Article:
Connecticut Residential Electric Rates

Posted on Posted in Consumer Advocacy, Customer Service, Trends, Uncategorized

electric money metersUnderstanding Connecticut’s electricity rates con be confusing, especially when you’re trying to compare your local utility’s state regulated prices with the rates offered by retail electricity suppliers. As it turns out, once you break it all down, it’s pretty straight forward stuff.

To help you and other consumers save become savvy energy shoppers, let’s go through how electricity rates are set up in the Connecticut energy market. Once you have handle on that, you’ll be able to identify how to find the best electricity plan that fits your family’s needs.

As you may already know, electricity consumers have two choices:

  1. They can sign for the residential standard service offer from their local utility, such as Eversource or UI.
  2. They can sign up with a licensed electricity supplier.

Standard Service Offer Rate

The Public Utilities Regulatory Authority (PURA) regulates the standard service rates by setting them according to the Generation Service Charge (GSC). The GSC represents the actual cost both Eversource and UI must pay for the electricity they buy either directly from generators by contract and from the wholesale market. This price is passed directly on to customers, neither Eversource or UI make any profit from the energy they buy for consumers. The GSC  comprises roughly 40% of the monthly electric bill for most residential users.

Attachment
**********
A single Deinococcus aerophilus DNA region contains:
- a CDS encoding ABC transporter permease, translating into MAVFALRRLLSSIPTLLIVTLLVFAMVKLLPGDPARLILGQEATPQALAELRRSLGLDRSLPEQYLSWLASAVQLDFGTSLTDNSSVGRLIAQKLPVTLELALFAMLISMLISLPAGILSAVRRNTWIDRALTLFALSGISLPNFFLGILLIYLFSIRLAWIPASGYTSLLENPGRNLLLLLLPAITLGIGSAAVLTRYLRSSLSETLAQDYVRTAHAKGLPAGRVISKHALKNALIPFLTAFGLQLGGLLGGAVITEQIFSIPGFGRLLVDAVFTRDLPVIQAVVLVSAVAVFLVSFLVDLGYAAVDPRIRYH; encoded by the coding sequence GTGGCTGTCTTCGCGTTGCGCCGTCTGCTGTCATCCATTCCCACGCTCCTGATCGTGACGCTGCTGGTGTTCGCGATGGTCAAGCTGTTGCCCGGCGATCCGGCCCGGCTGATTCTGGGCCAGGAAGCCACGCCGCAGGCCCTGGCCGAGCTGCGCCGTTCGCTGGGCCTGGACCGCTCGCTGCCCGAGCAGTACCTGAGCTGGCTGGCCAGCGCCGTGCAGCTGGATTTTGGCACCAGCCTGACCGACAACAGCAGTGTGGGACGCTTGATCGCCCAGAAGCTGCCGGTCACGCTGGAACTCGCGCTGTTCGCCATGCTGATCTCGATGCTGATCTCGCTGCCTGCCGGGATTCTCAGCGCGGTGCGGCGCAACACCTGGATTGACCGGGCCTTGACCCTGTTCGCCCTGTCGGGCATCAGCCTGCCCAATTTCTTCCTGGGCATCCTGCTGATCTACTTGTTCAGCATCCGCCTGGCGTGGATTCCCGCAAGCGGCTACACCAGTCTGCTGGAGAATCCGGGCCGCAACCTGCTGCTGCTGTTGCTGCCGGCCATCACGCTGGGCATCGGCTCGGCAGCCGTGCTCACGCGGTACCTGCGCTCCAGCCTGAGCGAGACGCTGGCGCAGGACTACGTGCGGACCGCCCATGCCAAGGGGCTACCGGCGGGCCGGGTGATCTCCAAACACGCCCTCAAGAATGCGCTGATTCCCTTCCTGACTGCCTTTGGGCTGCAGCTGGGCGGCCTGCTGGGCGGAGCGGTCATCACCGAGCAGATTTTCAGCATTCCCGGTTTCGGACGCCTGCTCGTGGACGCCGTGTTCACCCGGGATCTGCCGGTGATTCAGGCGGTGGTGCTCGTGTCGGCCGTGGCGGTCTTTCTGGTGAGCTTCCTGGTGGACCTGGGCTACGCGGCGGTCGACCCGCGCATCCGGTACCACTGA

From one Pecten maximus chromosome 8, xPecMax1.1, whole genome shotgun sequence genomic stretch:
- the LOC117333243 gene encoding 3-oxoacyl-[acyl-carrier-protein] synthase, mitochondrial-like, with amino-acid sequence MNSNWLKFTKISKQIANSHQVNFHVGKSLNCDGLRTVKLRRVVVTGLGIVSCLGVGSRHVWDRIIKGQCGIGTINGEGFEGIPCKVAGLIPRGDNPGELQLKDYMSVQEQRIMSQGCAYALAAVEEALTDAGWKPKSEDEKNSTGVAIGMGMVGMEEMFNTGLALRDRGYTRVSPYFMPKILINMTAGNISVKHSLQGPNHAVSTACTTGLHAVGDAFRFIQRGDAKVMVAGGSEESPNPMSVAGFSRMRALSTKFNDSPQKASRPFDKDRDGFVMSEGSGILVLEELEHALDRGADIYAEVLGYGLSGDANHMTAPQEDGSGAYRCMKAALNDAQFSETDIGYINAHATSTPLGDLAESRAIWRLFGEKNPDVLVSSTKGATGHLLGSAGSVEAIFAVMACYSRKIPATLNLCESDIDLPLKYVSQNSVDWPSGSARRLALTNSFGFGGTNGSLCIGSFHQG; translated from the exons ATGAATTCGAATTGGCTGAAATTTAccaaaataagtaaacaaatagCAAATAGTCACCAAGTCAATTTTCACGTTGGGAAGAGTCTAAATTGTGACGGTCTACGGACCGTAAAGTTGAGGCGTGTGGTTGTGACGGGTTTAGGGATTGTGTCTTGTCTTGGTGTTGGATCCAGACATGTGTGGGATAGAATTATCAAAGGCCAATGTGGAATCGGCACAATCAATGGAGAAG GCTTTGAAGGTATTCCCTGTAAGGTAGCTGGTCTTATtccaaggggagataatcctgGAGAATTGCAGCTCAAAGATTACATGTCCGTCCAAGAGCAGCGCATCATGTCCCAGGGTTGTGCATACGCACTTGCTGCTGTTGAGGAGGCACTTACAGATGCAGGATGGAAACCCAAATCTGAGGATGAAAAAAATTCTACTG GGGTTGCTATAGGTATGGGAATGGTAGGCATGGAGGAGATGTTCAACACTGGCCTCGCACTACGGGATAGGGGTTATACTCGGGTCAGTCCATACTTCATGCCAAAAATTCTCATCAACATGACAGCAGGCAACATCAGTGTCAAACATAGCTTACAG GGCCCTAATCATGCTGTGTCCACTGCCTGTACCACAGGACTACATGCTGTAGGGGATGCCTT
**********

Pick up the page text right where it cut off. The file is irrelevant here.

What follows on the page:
PURA holds competitive auctions (sometimes called a “descending clock auction” )  every 6 months generator companies to supply Eversource and UI based on what is needed to meet forecasted load. PURA approves the new rates for the two utilities and posts them each November and May, about seven weeks before they become effective. Because load forecasts are not always accurate, up to 20% of a utility’s supply can be purchased outside of the public bidding process from the wholesale market.

Retail Rates

Electricity supplier rates, meanwhile, are not set by PURA. That’s because retail energy providers buy their electricity supply from wholesale market, the day ahead spot markets, or by contracting with generation companies anywhere in the country. They then sell that supply to you.

Retail energy providers not only are on the lookout for the best market deals all the time but they also are able to use a variety of financing strategies to buy electricity for as low a price as possible to offer to their customers. And because the retail energy is a highly competitive market, only those companies that can offer consumers the best deals are able to survive.

And you’ll be able to find the best rates these companies can offer only at CT Energy Ratings.

 

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